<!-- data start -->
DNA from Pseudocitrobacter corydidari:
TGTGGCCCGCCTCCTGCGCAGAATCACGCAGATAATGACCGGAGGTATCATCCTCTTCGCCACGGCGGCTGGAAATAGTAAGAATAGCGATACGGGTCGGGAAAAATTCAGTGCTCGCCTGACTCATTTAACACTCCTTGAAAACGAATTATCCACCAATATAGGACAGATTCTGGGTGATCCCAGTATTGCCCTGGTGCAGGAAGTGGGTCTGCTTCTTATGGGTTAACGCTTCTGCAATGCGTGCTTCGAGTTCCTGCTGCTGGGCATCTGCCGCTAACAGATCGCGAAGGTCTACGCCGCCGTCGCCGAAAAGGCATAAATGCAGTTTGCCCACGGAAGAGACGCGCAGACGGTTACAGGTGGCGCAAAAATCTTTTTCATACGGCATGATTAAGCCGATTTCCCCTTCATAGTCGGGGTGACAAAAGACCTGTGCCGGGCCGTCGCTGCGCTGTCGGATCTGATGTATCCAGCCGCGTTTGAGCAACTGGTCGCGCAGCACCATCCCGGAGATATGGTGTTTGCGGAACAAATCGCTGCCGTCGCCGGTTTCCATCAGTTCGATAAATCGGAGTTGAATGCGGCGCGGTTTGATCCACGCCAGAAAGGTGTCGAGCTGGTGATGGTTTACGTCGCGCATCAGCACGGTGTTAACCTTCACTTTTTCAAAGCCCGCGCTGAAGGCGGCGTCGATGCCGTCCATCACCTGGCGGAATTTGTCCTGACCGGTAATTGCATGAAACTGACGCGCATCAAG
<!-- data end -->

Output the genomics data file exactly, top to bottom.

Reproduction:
DNA from Pseudocitrobacter corydidari:
TGTGGCCCGCCTCCTGCGCAGAATCACGCAGATAATGACCGGAGGTATCATCCTCTTCGCCACGGCGGCTGGAAATAGTAAGAATAGCGATACGGGTCGGGAAAAATTCAGTGCTCGCCTGACTCATTTAACACTCCTTGAAAACGAATTATCCACCAATATAGGACAGATTCTGGGTGATCCCAGTATTGCCCTGGTGCAGGAAGTGGGTCTGCTTCTTATGGGTTAACGCTTCTGCAATGCGTGCTTCGAGTTCCTGCTGCTGGGCATCTGCCGCTAACAGATCGCGAAGGTCTACGCCGCCGTCGCCGAAAAGGCATAAATGCAGTTTGCCCACGGAAGAGACGCGCAGACGGTTACAGGTGGCGCAAAAATCTTTTTCATACGGCATGATTAAGCCGATTTCCCCTTCATAGTCGGGGTGACAAAAGACCTGTGCCGGGCCGTCGCTGCGCTGTCGGATCTGATGTATCCAGCCGCGTTTGAGCAACTGGTCGCGCAGCACCATCCCGGAGATATGGTGTTTGCGGAACAAATCGCTGCCGTCGCCGGTTTCCATCAGTTCGATAAATCGGAGTTGAATGCGGCGCGGTTTGATCCACGCCAGAAAGGTGTCGAGCTGGTGATGGTTTACGTCGCGCATCAGCACGGTGTTAACCTTCACTTTTTCAAAGCCCGCGCTGAAGGCGGCGTCGATGCCGTCCATCACCTGGCGGAATTTGTCCTGACCGGTAATTGCATGAAACTGACGCGCATCAAG